How Much Is The Nintendo Miniature NES?

Nintendo is having a big week. Shares in the company have gone up by 50 percent since “Pokemon Go” took over human civilization, and it’s just been announced that Nintendo is releasing a miniature NES. If you’re wondering, “How much will the Nintendo miniature NES cost?” — or simply “How much do I have to pay to pretend I never left 1991?” — look no further. These nostalgia machines, officially known as the “Nintendo Entertainment System: NES Classic Edition,” will have a suggested retail price of $59.99. That’ll include the gaming system, an HDMI cable, an AC adapter, and one controller. Additional controllers will have a suggested retail price of $9.99.

Not bad, right? I remember that when my family got an NES (in 1990 or 91), it felt like a major investment. By early ‘90s standards, those machines were not cheap, and my sisters and I unpacked the box and tried out our only games — Mario Bros. and Duck Hunt — with reverence. (Before long of course, we were blowing into and tapping and shaking our game cartridges to making them stop skipping). Obviously, the games weren’t cheap either, and usually we’d have to rent them from the video store if we wanted to try out something new. (FYI, “We had to rent games for our NES from the video store” might just be the most ‘90s thing I’ve ever written).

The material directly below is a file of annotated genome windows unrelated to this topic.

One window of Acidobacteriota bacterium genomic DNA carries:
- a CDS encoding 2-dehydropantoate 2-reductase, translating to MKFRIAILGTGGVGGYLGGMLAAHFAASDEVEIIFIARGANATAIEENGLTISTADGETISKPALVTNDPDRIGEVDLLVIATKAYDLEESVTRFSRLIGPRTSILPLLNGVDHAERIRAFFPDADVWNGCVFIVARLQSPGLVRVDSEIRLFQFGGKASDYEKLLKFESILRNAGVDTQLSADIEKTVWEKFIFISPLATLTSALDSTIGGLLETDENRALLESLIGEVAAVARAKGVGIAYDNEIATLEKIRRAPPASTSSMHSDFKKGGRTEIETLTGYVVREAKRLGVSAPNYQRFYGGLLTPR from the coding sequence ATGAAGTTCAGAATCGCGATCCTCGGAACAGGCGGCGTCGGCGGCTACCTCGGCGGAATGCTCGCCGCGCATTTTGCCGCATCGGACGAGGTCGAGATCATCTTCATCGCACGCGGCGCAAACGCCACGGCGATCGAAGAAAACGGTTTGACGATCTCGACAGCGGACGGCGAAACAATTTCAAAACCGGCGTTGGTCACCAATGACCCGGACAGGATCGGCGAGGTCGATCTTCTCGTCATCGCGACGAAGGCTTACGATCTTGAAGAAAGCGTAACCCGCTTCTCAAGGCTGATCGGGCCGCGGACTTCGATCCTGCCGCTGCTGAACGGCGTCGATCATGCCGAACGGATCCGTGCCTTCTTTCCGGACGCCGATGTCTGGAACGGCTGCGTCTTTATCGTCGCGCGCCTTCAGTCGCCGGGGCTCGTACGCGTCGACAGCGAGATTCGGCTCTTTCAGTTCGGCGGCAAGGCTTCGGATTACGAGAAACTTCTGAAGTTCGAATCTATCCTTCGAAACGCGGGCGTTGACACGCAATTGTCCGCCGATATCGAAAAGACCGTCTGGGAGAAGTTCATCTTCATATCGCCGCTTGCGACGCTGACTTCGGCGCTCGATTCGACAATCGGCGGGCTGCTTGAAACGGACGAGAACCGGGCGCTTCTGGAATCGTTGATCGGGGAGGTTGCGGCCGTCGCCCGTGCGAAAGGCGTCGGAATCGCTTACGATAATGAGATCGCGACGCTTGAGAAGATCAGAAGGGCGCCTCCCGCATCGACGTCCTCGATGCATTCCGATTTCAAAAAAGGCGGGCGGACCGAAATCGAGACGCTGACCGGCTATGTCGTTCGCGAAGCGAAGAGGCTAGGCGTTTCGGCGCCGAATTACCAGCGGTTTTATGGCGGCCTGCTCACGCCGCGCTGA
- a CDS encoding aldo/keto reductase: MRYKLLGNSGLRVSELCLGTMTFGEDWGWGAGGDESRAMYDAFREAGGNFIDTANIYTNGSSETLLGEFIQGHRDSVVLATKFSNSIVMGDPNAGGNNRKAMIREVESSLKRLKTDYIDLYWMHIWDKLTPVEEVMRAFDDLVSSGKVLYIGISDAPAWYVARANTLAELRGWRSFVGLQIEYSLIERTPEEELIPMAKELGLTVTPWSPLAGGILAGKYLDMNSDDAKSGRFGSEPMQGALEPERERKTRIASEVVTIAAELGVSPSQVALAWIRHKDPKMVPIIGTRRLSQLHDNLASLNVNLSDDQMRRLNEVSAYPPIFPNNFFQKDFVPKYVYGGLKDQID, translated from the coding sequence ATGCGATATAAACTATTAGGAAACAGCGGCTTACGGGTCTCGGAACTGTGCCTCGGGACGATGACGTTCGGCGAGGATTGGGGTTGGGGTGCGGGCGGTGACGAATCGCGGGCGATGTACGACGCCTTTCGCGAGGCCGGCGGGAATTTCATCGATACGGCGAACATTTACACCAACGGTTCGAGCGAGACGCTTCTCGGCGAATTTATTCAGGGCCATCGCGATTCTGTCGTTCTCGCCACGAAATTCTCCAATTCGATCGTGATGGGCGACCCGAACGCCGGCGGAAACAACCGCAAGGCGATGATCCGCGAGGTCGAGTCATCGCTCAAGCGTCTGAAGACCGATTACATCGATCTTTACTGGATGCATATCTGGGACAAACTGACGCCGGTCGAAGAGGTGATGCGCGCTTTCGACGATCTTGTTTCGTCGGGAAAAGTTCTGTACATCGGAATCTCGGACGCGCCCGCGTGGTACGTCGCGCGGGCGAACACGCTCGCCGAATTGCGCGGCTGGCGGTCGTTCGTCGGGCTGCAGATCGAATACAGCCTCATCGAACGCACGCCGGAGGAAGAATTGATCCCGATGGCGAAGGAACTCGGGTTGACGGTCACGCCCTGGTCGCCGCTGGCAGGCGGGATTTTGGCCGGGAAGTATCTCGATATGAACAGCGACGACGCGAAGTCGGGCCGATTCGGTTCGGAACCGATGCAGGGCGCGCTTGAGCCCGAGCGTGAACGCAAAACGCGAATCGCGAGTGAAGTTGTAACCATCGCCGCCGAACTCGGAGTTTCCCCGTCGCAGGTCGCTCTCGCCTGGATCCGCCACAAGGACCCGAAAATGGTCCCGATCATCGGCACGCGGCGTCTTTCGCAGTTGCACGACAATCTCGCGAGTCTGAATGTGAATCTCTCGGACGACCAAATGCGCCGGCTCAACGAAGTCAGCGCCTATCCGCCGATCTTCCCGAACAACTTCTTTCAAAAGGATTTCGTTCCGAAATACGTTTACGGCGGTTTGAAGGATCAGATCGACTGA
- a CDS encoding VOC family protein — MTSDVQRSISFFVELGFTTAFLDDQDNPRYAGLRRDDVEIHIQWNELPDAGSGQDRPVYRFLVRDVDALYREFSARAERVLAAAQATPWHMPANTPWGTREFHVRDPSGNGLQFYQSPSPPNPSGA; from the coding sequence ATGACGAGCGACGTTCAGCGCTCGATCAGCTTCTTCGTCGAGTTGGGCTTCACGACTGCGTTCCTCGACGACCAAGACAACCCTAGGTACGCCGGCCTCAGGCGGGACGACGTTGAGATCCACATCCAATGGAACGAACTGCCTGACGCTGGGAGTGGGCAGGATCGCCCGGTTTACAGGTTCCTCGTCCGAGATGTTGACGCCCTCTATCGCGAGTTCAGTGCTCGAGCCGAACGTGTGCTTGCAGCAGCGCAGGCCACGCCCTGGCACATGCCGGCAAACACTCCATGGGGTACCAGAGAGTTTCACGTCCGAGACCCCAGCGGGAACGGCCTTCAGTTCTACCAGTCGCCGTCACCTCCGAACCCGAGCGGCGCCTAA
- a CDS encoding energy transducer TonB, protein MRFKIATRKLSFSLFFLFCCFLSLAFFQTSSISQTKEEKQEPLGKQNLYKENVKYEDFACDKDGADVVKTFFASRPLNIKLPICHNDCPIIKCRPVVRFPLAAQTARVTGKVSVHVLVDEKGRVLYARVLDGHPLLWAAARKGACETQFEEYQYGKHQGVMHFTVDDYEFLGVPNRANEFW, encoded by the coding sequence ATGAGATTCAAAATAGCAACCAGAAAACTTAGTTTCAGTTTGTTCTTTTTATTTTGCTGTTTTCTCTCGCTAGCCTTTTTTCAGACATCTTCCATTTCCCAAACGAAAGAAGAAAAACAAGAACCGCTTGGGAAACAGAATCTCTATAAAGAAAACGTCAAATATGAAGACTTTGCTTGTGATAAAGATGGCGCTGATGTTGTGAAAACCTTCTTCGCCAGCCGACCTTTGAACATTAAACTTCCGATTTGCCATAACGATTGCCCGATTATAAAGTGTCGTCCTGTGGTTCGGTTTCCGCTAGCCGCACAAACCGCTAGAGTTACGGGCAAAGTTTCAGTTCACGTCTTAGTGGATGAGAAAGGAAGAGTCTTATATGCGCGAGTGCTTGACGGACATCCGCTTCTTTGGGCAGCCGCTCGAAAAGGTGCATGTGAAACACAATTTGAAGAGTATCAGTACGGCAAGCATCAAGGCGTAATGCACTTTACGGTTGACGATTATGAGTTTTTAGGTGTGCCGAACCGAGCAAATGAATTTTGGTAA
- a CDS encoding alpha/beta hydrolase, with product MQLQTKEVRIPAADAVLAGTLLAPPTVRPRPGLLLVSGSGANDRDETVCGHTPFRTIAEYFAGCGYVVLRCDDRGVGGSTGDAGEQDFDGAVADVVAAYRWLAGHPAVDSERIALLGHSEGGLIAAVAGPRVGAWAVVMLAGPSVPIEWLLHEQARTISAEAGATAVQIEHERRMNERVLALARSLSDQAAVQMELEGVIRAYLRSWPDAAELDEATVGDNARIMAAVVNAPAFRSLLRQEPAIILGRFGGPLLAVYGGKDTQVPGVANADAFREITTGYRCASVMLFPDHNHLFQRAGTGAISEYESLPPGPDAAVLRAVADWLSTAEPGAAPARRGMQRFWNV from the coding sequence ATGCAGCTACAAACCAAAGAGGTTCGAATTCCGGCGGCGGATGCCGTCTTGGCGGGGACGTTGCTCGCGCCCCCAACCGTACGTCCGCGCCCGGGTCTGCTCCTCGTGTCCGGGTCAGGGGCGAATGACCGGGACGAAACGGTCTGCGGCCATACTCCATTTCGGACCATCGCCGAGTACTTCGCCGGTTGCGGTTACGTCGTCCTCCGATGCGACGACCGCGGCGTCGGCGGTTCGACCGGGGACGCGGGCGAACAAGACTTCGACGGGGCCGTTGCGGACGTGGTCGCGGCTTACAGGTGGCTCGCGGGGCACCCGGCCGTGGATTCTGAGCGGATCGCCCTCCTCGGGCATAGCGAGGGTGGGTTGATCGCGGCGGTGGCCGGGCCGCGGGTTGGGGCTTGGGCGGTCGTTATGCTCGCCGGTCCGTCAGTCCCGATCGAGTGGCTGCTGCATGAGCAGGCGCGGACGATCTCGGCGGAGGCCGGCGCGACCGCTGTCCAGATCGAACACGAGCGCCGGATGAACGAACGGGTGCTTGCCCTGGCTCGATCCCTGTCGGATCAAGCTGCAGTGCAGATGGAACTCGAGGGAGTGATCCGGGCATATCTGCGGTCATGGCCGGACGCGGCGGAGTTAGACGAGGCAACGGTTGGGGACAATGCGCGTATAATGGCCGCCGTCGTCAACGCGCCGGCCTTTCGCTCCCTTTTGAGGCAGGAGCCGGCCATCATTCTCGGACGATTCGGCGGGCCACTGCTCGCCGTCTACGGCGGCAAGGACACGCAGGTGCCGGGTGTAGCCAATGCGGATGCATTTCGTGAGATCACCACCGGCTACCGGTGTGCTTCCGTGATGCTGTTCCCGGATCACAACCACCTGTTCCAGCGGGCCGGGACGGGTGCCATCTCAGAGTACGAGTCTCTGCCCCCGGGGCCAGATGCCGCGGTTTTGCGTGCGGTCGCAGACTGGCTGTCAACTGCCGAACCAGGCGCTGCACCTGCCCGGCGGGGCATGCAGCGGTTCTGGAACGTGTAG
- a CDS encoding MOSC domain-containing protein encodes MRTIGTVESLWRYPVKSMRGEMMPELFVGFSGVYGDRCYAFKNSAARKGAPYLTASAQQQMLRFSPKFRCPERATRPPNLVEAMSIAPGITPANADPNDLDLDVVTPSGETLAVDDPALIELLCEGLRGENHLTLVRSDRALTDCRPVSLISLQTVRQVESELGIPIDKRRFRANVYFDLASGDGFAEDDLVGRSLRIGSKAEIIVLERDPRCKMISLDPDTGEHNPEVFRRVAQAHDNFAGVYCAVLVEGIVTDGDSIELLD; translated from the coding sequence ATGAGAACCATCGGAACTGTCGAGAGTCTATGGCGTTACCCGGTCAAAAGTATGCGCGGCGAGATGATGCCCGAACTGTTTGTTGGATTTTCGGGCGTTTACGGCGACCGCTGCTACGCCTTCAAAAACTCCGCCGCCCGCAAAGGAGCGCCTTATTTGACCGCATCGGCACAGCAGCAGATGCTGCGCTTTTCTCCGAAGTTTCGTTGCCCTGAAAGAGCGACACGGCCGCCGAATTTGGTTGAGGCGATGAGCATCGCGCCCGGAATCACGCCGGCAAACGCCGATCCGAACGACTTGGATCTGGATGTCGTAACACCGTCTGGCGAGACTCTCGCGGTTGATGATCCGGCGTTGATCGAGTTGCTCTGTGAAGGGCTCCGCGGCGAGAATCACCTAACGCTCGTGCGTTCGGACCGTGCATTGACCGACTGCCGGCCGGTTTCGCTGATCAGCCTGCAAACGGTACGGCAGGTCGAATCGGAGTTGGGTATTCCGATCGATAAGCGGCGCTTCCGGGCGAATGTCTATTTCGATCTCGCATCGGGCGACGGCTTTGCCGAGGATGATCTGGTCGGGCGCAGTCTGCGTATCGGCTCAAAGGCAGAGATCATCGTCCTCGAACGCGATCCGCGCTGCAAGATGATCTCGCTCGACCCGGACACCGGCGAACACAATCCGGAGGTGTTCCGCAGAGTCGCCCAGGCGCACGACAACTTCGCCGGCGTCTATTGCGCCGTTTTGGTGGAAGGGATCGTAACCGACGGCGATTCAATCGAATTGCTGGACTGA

So less than $60 for this new mini version seems pretty reasonable, especially because it comes preloaded with 30 games, including the first three Super Mario Bros., Donkey Kong, The Legend of Zelda, and (my favorite of favorites) Dr. Mario.

The only thing that’s missing from this rerelease are Duck Hunt and the NES Zapper, but I’m willing to give up nostalgically shooting digital ducks while standing 6 inches from my TV screen in exchange for unlimited Dr. Mario. (Have I mentioned that I loved Dr. Mario?)

The NES Classic Edition will hit stores November 11, so you have just under four months to get your thumbs in shape for some old-school NES marathons. Better start training early, kids.

Images: Business Wire (2)